Today Digility should have opened its doors in Cologne. But it was cancelled a few weeks ago and will now take place in September as part of DMEXCO. Shortly after that news, the organizers of the VR/AR Global Summit Europe 2019 announced that there will be no event in Lisbon this year as originally planned. According to the organizers, the event will be postponed until next year 2020. The VR fairs booming in the last years seem to have passed their zenith. This raises the question of whether this can be seen as a sign for the industry in general. Can this trend be equated with the VR market itself?
Is the VR hype possibly over?
Yes, the hype is over and in our opinion it's about time. A hype is always accompanied by exaggerated expectations. Now we're really starting to look at the realistic opportunities and applications of this technology. The first phase of infatuation is over, the connection of the industry with VR is put to the test! And it holds its ground with the prospect of consolidation and further development. In Hampleton Partners' latest market analysis, Virtual and Augmented Reality will experience strong growth in the coming years, estimated at $17.8 billion. We took the trouble to evaluate several VR studies. Our conclusion: More and more companies across different industries are looking at the opportunities this technology offers and SMEs in particular are recognizing the opportunities VR offers for improving their own evaluation processes. VR democratizes the product review, since this technology is no longer only affordable for large corporations.
So VR is establishing itself, why are VR fairs disappearing?
The trade fair industry is currently in a general crisis of existence. This has not only become clear since CeBIT in Hanover was cancelled once and for all despite attempts at revival. The question arises as to whether trade fairs are still contemporary at all.
Trade fair visitors primarily want to find out about new trends and solutions in their industry. In times of Google & Co. a visit to a trade fair becomes obsolete from this point of view. A day of intensive Google research is far more productive than an all-day visit to a trade fair. Especially since there is no travel time, and all relevant suppliers are never represented at the trade fair, on the Internet they are.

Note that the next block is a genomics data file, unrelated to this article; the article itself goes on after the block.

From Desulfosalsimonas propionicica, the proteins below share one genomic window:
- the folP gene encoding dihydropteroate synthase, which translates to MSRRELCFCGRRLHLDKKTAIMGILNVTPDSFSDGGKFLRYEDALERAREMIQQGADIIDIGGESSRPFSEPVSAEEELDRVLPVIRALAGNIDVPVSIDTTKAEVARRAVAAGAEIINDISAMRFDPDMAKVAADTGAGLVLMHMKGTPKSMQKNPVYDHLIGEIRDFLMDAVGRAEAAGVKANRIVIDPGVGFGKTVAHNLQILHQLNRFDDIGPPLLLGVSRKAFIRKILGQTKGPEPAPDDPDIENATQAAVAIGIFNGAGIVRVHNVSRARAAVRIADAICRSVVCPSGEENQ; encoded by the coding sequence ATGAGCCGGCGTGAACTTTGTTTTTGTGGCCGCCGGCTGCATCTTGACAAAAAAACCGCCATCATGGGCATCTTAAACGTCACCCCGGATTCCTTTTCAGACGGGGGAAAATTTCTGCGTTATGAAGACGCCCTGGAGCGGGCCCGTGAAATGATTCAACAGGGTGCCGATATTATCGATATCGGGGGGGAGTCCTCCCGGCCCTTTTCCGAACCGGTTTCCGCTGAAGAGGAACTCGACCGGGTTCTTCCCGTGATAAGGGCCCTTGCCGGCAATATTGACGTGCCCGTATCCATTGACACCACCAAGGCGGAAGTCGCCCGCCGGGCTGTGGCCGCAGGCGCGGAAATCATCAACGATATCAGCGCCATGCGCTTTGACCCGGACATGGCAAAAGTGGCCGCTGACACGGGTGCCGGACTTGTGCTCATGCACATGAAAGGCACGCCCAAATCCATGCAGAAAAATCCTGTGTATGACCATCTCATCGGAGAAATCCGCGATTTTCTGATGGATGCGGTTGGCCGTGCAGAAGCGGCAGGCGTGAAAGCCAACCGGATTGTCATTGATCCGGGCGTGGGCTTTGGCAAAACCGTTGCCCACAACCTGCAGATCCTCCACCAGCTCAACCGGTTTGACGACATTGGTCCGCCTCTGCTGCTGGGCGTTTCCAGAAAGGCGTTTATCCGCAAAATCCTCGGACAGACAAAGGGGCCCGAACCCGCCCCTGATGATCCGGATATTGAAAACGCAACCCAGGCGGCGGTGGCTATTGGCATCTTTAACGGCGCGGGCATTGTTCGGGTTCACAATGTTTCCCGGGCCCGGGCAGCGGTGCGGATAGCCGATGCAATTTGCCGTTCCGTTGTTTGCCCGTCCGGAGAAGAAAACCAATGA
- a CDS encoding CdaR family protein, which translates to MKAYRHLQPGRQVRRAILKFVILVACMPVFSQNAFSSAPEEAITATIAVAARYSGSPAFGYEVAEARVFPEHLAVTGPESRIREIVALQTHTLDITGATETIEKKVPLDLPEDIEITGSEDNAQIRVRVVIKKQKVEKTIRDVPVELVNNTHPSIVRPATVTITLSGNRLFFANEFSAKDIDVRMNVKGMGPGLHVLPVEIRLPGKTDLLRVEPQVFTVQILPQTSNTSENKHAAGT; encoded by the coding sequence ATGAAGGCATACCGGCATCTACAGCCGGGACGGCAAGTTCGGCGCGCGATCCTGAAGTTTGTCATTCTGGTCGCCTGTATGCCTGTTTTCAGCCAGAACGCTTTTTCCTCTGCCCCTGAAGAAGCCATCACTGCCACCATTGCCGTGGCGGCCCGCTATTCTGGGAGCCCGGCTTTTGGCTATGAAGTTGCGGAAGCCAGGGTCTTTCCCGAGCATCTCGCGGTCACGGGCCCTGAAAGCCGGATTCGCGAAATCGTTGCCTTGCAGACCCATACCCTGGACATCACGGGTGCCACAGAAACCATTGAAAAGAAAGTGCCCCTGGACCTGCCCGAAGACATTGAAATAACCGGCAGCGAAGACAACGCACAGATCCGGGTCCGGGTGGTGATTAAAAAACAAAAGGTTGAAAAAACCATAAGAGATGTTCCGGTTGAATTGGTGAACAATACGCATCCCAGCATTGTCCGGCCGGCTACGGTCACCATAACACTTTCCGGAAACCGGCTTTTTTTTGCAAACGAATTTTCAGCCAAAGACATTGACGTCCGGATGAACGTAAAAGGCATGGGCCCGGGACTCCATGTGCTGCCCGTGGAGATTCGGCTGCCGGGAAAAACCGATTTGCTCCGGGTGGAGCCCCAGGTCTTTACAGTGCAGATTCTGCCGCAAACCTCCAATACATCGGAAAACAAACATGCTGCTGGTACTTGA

But companies also have to ask themselves the question of efficiency. Events are very time-consuming and costly. Often they are also a black box for companies, since it is never guaranteed that the contacts generated at the trade fair justify the expenses. Consistent online marketing is often a better alternative. You can track exactly who is interested in the company and its products and services. Target groups can be better defined, addressed more concretely and provided with relevant information. Scatter losses, which are often unavoidable at trade fairs, can be greatly reduced in online marketing.
Does this mean the end of trade fairs?
No, trade fairs will always have their right to exist, if only because personal contacts and getting to know each other cannot be replaced by any technology. But it also becomes clear that event formats have to change in order to really offer added value and remain attractive. This change is currently taking place very massively in the industry. Trade fairs are increasingly becoming events with entertainment character and for the B2C sector this approach is definitely a good way.
VR and AR are ideal here because they convey an experience to people. Immersing into a virtual world always creates a wow effect. This means that while pure trade fairs for the VR/AR topic are becoming less and less, there are more and more stands in other trade fair formats that use VR applications to better explain their own product or to enable visitors to take a short trip to other places.
Why are pure VR events no longer so popular?
Probably it is due to the mediality of VR itself: VR and AR are and will remain a communication tool, just like other media. Nobody would ever come up with the idea of making a trade fair about podcasts, for example. Although the podcast format is being celebrated everywhere.
VR and AR serve the purpose that people can exchange ideas and visions by overcoming spatial and temporal boundaries. By definition, these technologies are a medium. They are already established.
Pure VR trade fairs no longer attract so many visitors, the more VR/AR technology is established at industry-specific trade fairs, where VR is used as a medium to, for example, allow customers to plan their own factory plant at the trade fair stand and then digitally display the results.
VR applications at trade fairs are usually experienced by one person alone, that is, the visitor puts on a VR headset and disappears into a world that no longer connects anything with the trade fair and the original contact person. They separate the potential customer and lead him away from the here and now, and thus away from a successful communication with the sales manager. It would be better if the supplier could walk through the plant together with the customer in VR and, if necessary, switch the engineer on directly in VR. This would mean that the entire team would no longer have to be on site and there would be less personnel at the trade fair stand. But we think one step further and believe that this VR experience no longer requires a trade fair. This requires a cloud platform with various VR experiences that are managed by the company. Communication in VR would thus be possible from anywhere in the world.